One dog handler described the nature of a SAR in the High Sierra as an “organized search in chaotic terrain.” In an area as vast as the Morgenson SAR–where only two segments were smaller than 500 acres, the majority were around 2,000 acres, and one segment was more than 7,000 acres–a thorough surface search was difficult enough. Compounding the challenge, this slice of high country was covered by myriad streams and rivers emptying into hundreds, if not thousands, of lakes. Nearly every peak had dozens of active rockslide and snow avalanche paths, any one of which could conceal an injured victim–or a body.
Randy Morgenson himself had responded to tragic calls to retrieve climbers who had fallen hundreds of feet. These deaths were precipitated by loose rocks, a patch of ice, a momentary lapse of attention. Some of these incidents were so violent that clothes and even shoes were ripped off. The rangers knew well what granite could do to a human body. The rangers had to go about their business, prepared for the worst.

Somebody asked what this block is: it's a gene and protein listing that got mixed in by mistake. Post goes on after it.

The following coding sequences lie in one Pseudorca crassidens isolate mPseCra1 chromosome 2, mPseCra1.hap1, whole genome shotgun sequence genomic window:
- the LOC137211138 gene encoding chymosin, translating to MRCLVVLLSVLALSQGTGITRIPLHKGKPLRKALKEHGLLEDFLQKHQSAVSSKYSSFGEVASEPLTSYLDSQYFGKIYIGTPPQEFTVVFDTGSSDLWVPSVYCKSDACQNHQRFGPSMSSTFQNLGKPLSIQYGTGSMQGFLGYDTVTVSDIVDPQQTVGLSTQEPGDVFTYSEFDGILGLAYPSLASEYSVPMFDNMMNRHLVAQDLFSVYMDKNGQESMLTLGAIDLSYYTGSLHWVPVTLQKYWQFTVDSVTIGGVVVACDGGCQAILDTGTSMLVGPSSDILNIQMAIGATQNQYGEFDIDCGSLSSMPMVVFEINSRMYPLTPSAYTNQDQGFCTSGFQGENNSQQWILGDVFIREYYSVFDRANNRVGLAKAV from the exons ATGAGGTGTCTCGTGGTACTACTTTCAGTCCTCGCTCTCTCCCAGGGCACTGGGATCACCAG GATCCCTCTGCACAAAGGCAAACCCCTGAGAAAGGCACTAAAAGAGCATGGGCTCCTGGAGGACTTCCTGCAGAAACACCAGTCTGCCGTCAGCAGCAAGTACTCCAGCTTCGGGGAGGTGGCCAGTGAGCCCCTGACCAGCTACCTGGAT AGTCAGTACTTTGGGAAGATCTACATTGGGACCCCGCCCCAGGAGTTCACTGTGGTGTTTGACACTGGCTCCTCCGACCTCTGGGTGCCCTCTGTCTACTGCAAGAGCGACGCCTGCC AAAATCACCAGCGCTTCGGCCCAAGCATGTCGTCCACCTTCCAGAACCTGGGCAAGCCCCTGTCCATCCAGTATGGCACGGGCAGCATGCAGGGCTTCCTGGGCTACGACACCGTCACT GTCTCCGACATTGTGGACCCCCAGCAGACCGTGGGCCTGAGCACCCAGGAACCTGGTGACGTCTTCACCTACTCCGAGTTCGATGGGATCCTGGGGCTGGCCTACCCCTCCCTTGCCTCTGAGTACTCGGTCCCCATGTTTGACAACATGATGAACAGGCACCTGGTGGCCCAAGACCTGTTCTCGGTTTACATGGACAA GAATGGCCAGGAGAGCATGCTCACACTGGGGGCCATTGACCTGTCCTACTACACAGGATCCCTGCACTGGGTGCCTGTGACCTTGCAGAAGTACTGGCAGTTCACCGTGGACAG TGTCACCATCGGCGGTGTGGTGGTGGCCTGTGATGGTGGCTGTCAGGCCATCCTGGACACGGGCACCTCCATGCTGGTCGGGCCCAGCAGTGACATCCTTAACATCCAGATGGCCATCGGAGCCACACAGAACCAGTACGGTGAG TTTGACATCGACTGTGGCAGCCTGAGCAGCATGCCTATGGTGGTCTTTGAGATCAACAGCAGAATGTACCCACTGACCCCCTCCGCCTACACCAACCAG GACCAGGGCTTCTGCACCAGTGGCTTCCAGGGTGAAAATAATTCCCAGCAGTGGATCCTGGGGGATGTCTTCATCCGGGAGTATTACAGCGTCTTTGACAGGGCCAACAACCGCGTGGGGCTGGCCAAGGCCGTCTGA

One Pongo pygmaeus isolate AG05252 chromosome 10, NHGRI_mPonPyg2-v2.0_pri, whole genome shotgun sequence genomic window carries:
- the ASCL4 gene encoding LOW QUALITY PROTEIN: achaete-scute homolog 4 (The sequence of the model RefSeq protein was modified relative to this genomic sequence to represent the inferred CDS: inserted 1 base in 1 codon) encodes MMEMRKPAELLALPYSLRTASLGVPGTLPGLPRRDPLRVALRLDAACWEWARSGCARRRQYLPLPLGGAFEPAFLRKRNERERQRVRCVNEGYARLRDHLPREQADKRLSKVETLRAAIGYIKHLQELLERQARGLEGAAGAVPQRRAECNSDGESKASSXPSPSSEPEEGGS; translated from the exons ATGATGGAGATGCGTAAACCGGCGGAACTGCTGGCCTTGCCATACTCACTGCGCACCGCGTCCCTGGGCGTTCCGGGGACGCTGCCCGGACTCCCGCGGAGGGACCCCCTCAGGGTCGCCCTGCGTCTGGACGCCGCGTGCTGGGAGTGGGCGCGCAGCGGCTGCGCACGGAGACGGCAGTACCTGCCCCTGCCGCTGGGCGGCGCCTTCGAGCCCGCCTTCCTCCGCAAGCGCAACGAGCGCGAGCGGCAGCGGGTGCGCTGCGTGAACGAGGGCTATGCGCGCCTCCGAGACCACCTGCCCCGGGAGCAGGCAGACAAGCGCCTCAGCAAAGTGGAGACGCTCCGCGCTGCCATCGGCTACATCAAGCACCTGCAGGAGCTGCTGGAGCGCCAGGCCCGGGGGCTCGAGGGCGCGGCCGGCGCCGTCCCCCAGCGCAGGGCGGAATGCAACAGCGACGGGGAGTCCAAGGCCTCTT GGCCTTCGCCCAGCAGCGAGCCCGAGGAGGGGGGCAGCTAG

There was one other possibility that could make the search more difficult. Maybe even impossible. What if Randy didn’t want to be found?
By July 27–three days after six rangers had first convened at Bench Lake–the SAR operation had expanded to 55 people, and now included helicopter and dog teams. And as it had grown, so had the tension level of the rangers on the ground. George Durkee voiced frustrations after a long day in the field with a search dog. Lo Lyness broke down in an interview with an NPS investigator.
“The SAR, at that point, was just this amazingly powerful and emotional event that I will never forget for the rest of my life,” says ranger Bob Kenan, a longtime colleague of Morgenson who was part of the operation. “It encompassed the entire park. It became a desperate search to find Randy and save him if that was at all possible.”